This means that podcasters like Eddings and Luse not only have to ask for permission to publish new podcast episodes, but they also need Spotify’s blessing to sell anything else with The Nod name and likely give the company a cut in exchange. Currently, The Nod podcast is on pause while the team works on a video version of the show for Quibi. Gimlet negotiated that deal, and Luse and Eddings are executive producers on the show and no longer Spotify employees.

The same goes for Euceph, who worked at KPCC and didn’t own her show. “Like many other studios, SCPR owns the rights to the content we produce,” says Herb Scannell, president and CEO of Southern California Public Radio, to The Verge. “But we are also actively having conversations with Misha about the future of the show and evaluating our creator engagement models.”

Both Euceph and The Nod’s treatment is standard across companies; most networks retain control over the shows they pilot. BuzzFeed CEO Jonah Peretti said as much in a tweet reply to Another Round host Nigatu.

“Investing in content and transferring the IP free of charge is not a small thing,” he tweeted. “It never happens.”

In a leaked Slack chat and in that tweet, Peretti said he offered the Another Round IP, or its name, to the hosts for free, but wouldn’t give them access to their RSS feed without charging. He suggests the hosts could license their feed.

“Yes, you giving us the show to take somewhere else was an unprecedented move, but that is not a reflection of your goodness, kindness, or love of the show,” Clayton tweeted in response. “It’s a reflection of the sad state of media and how it uses Black content creators every day.”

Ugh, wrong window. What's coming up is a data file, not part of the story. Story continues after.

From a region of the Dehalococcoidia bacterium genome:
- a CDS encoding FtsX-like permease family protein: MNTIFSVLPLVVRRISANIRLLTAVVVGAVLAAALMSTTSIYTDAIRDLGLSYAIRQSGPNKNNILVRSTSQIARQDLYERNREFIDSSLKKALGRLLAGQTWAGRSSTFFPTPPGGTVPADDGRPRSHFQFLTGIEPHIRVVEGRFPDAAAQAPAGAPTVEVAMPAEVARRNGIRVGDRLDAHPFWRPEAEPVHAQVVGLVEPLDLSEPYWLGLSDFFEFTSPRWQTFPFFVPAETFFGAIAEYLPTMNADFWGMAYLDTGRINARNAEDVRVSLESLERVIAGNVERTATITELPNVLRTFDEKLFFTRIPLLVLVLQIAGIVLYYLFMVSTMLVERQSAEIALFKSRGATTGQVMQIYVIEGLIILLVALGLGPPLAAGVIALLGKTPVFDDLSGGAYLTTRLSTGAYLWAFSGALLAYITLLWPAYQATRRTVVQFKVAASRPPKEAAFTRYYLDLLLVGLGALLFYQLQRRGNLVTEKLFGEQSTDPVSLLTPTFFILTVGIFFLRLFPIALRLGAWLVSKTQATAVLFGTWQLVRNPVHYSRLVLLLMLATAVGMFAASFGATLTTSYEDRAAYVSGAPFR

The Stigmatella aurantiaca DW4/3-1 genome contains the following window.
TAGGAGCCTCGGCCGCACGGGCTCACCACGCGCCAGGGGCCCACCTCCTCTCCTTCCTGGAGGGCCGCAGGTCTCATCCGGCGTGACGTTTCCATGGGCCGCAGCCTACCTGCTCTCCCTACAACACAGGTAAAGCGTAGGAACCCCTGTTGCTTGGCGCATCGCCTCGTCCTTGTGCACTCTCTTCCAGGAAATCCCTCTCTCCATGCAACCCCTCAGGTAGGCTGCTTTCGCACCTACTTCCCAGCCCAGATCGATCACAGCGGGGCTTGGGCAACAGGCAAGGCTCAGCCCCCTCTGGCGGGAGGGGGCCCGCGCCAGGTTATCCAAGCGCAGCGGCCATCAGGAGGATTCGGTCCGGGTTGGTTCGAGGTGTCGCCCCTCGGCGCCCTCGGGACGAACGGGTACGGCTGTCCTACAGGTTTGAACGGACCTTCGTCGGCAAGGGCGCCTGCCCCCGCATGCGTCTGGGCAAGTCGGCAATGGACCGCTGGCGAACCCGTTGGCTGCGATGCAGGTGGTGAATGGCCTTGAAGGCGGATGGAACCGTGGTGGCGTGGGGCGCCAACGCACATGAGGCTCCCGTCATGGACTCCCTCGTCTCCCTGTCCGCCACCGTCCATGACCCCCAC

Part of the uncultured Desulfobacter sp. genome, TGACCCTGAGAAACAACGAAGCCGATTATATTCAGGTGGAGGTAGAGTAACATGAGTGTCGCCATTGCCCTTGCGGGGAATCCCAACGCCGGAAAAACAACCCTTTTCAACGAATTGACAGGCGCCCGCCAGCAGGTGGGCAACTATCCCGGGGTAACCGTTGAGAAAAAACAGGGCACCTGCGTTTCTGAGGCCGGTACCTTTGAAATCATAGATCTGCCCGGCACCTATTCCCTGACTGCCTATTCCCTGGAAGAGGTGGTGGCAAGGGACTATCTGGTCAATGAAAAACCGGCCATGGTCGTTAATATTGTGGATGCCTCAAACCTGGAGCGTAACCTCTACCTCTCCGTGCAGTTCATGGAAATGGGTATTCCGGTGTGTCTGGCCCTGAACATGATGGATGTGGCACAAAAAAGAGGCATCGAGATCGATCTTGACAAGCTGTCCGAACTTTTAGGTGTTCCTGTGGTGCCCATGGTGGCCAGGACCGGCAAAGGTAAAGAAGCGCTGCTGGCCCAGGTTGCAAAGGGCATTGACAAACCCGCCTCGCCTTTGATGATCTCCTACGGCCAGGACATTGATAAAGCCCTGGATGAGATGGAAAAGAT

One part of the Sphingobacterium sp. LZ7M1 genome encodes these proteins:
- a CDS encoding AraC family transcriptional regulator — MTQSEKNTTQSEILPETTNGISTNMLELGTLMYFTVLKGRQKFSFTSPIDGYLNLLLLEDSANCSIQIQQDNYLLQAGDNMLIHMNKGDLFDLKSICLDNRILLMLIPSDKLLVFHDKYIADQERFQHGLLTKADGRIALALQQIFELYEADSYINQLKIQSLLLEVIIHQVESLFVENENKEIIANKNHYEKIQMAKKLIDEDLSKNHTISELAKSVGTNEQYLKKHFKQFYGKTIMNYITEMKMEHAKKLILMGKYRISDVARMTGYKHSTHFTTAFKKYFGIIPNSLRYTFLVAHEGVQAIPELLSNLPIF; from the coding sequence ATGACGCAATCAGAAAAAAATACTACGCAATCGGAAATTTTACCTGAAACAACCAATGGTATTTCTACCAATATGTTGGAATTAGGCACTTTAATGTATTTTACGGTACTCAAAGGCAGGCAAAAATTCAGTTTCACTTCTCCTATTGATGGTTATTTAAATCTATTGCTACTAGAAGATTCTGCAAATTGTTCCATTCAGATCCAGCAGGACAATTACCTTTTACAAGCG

Peretti responded, ultimately saying his lawyers and the hosts’ could talk and try to come to an agreement, likely one that would involve Nigatu and Clayton paying for access to their show. A spokesperson says the company is offering Nigatu and Clayton an agreement similar to the one See Something Say Something has. Nigatu and Clayton didn’t respond to a request for comment.

Although most podcast contracts are restrictive, some networks are trying to upend the system. Juleyka Lantigua Williams, the CEO and founder of the Lantigua Williams & Co. network, says she shares all IP and ownership rights with creators, listing both their names on trademark requests. She fronts the cost of production to start, but once the show makes enough money to pay her back, she shares the revenue, whether it comes from ads or a movie deal, with the show creators. If they ever wanted to take their show outside the network, they’d have to pay her back for the upfront costs, which would then give them ownership of their feed. She says the most valuable part of these podcasts is to iterate beyond them across forms and platforms. Sharing revenue incentivizes creators to aim high.

“Because that is the most important thing, I always want to find collaborators who also think about their ideas in multiple ways and in multiple platforms,” she says. “And so doing a contract that pleases them and their creativity is basically the way that you create really fertile soil for ideas and innovation because who doesn’t want to be supported in their growth? Who doesn’t want to be encouraged to dream really big?”

For companies that don’t work these deals out from the start, creators have turned to unions for more of a voice. Gimlet Media’s union, however, is still in negotiations with Spotify, and BuzzFeed News’ union hasn’t ratified a contract with BuzzFeed, either, though both are seeking some control over employees’ creative works. Luse notes that, right now, most podcast networks essentially own hosts’ faces, voices, ideas, thoughts, opinions, and writing indefinitely.

“The point is that that day has come,” Luse says. “We’re here, and we’re really and truly past the point where we can continue as an industry to present creators with deals like this, it’s not ethical. It’s not fair.”